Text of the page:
Rep. Kevin McCarthy didn't pull any punches at the Greater Bakersfield Chamber of Commerce's Update Forum on Friday, where he made the case for reducing the federal deficit and weighed in on the various GOP presidential candidates.

When an audience member asked which Republican in the field of presidential contenders he supported, McCarthy at first quipped that he supported anyone who could beat President Barack Obama.

The Bakersfield Republican then added, "I will tell you who I think it's going to come down to, and that's Perry and Romney."

McCarthy offered that Republicans will have to focus attention on the issues to win the White House in 2012.

"We're not going to beat Obama on personality," he said. "We can't out-Hollywood him. We're going to win on policy."

But McCarthy added that he would like to see two of the leading GOP candidates take some advice on running better campaigns.

McCarthy said he wonders who told wealthy former Massachusetts Gov. Mitt Romney now was a good time to nearly quadruple the size of his family's beach house in La Jolla.

Romney would benefit from being more in touch with everyday people, McCarthy said.

"He needs to stop staying in hotels and start staying with volunteers at every campaign stop," the House majority whip said. "His job should be to take out the trash every day, and if that bag breaks, he needs to clean it up."

Texas Gov. Rick Perry, McCarthy said, ought to pay a little more attention to avoiding political gaffes.

"What plays in Texas doesn't always play well nationally," he said.

But McCarthy spent most of the breakfast presentation at the Four Points Sheraton Hotel attacking Obama, whom he accused of putting political considerations ahead of the nation's best interest.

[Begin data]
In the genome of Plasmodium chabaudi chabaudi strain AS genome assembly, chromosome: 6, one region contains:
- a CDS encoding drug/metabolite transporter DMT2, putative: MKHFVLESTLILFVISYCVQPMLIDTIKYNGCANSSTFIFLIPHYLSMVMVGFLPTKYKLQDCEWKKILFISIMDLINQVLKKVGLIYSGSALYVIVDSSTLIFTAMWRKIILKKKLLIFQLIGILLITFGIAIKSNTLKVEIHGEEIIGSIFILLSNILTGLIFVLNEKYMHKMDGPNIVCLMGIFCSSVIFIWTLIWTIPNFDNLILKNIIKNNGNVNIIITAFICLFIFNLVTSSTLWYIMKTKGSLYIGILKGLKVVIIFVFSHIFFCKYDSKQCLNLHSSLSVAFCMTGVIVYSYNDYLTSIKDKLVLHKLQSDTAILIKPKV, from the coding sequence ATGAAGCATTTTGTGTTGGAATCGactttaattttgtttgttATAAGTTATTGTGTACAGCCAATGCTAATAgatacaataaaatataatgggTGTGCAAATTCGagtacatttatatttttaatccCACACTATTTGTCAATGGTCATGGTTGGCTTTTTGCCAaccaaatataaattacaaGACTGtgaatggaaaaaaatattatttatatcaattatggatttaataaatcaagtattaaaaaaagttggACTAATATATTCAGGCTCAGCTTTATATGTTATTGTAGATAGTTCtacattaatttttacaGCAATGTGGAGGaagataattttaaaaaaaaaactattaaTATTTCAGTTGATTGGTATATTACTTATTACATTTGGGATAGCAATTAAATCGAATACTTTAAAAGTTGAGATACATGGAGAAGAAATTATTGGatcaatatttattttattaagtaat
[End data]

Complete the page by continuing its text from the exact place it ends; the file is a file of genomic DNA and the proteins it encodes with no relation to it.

The president isn't serious about cutting debt or saving entitlement programs from insolvency, but that must be done for the long-term health of the nation, McCarthy said.

Again and again, the congressman asked business leaders whether they'd still be in business if they ran their companies the way the president runs the United States -- borrowing 40 cents of every dollar spent.

"We cannot sustain that model," he said.

McCarthy also said he was dubious about Obama's naming a "jobs czar" to attack the nation's stubborn unemployment.

"Any time they're called czars, I don't think they need to be in place," he said.

The effort will fail, McCarthy said, if the czar doesn't change the structure of government, implementing tax reform and removing excessive regulation that stifles job growth.

McCarthy's address was received warmly by his pro-business audience.

"It was a great presentation," said business administrator Bryan Burrow. "He really gets what small business is looking for."

Aaron Markovits, director of Kern Assistive Technology Center, asked McCarthy about the nation's energy policy. The congressman responded that he'd like to see an "all of the above" approach, growing the domestic oil and gas industry alongside encouraging clean, renewable fuel sources.

Markovits said afterward that he'd like to hear more specifics, but that was a good strategy and the general principles were on target.

"We've got to get the country working again and creating jobs," he said.